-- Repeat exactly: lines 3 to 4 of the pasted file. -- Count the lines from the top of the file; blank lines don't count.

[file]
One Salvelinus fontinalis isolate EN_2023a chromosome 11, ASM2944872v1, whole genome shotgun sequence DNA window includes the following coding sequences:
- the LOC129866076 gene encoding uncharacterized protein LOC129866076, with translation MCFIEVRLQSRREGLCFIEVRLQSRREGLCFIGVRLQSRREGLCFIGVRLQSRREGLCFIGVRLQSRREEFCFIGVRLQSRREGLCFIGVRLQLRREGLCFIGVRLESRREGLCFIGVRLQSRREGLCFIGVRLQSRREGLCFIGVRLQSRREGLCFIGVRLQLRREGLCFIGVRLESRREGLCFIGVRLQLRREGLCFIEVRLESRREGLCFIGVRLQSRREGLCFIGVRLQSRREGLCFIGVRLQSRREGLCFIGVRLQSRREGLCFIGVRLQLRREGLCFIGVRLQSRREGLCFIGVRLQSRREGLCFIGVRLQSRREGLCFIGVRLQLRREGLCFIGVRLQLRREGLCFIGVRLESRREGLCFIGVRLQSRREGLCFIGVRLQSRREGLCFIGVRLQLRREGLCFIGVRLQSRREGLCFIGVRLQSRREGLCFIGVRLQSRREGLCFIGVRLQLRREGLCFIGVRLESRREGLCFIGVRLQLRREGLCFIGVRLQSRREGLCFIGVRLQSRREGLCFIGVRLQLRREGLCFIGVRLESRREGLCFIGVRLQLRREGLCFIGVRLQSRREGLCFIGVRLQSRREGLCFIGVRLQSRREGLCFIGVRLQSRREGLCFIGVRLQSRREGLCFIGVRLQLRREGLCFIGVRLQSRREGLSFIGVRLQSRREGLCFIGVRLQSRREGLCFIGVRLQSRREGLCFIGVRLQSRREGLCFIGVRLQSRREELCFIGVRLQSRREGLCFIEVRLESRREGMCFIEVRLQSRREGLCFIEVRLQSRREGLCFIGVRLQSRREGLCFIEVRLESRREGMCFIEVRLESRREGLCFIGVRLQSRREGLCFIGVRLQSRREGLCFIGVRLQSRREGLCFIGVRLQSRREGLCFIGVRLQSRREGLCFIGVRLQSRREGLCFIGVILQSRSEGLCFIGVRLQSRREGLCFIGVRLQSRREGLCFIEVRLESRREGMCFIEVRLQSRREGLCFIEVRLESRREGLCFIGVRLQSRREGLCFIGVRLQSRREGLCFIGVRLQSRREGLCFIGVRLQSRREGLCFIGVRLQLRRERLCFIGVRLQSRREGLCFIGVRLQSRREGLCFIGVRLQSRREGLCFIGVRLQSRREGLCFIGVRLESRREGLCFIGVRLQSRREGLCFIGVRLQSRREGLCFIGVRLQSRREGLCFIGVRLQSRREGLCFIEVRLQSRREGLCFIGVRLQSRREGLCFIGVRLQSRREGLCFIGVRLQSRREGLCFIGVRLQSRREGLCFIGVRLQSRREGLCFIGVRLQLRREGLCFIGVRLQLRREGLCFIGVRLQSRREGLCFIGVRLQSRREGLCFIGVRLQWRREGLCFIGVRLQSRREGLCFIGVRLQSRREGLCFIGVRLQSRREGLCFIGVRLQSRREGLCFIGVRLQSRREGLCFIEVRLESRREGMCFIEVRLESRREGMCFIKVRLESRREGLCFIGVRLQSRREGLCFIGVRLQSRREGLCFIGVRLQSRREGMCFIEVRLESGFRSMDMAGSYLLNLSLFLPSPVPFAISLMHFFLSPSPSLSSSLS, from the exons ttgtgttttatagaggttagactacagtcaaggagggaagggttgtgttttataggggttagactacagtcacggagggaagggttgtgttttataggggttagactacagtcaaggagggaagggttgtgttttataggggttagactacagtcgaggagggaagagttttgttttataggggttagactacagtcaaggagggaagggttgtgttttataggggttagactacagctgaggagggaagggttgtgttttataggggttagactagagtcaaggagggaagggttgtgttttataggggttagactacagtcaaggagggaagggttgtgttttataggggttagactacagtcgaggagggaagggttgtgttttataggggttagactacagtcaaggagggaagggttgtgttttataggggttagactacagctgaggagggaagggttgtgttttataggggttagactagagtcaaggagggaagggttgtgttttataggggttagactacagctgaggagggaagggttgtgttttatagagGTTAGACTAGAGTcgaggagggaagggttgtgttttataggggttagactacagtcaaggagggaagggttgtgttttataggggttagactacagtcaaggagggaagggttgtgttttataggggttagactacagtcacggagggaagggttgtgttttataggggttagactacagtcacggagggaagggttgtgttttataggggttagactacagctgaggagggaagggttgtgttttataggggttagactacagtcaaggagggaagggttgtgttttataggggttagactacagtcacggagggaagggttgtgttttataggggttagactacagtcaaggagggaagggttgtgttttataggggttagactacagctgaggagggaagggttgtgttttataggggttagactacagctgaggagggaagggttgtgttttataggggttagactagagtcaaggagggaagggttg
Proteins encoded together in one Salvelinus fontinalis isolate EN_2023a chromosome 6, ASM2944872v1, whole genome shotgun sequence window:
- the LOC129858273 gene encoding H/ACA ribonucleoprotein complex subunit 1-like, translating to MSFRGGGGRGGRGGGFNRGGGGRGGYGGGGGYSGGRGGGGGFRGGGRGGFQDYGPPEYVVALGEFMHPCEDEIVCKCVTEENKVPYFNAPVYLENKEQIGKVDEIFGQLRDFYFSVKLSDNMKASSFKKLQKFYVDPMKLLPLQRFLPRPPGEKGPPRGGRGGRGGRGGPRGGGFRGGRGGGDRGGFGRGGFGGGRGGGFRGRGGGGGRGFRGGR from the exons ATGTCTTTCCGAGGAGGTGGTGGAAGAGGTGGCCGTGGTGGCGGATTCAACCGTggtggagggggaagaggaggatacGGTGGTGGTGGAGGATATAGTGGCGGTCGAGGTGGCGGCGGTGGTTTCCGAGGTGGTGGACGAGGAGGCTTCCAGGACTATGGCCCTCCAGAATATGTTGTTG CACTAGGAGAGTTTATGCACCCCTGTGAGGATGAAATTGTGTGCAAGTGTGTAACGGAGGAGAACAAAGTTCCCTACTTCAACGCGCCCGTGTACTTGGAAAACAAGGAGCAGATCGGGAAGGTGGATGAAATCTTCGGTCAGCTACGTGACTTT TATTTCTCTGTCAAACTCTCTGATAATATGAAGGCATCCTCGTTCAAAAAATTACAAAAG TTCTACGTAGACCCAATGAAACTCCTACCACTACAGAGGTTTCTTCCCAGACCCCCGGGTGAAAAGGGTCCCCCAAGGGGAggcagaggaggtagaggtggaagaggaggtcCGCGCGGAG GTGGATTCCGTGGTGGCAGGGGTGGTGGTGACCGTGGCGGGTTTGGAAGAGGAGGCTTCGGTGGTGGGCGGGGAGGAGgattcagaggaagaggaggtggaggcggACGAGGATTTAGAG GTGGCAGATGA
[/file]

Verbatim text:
Proteins encoded together in one Salvelinus fontinalis isolate EN_2023a chromosome 6, ASM2944872v1, whole genome shotgun sequence window:
- the LOC129858273 gene encoding H/ACA ribonucleoprotein complex subunit 1-like, translating to MSFRGGGGRGGRGGGFNRGGGGRGGYGGGGGYSGGRGGGGGFRGGGRGGFQDYGPPEYVVALGEFMHPCEDEIVCKCVTEENKVPYFNAPVYLENKEQIGKVDEIFGQLRDFYFSVKLSDNMKASSFKKLQKFYVDPMKLLPLQRFLPRPPGEKGPPRGGRGGRGGRGGPRGGGFRGGRGGGDRGGFGRGGFGGGRGGGFRGRGGGGGRGFRGGR from the exons ATGTCTTTCCGAGGAGGTGGTGGAAGAGGTGGCCGTGGTGGCGGATTCAACCGTggtggagggggaagaggaggatacGGTGGTGGTGGAGGATATAGTGGCGGTCGAGGTGGCGGCGGTGGTTTCCGAGGTGGTGGACGAGGAGGCTTCCAGGACTATGGCCCTCCAGAATATGTTGTTG CACTAGGAGAGTTTATGCACCCCTGTGAGGATGAAATTGTGTGCAAGTGTGTAACGGAGGAGAACAAAGTTCCCTACTTCAACGCGCCCGTGTACTTGGAAAACAAGGAGCAGATCGGGAAGGTGGATGAAATCTTCGGTCAGCTACGTGACTTT TATTTCTCTGTCAAACTCTCTGATAATATGAAGGCATCCTCGTTCAAAAAATTACAAAAG TTCTACGTAGACCCAATGAAACTCCTACCACTACAGAGGTTTCTTCCCAGACCCCCGGGTGAAAAGGGTCCCCCAAGGGGAggcagaggaggtagaggtggaagaggaggtcCGCGCGGAG GTGGATTCCGTGGTGGCAGGGGTGGTGGTGACCGTGGCGGGTTTGGAAGAGGAGGCTTCGGTGGTGGGCGGGGAGGAGgattcagaggaagaggaggtggaggcggACGAGGATTTAGAG GTGGCAGATGA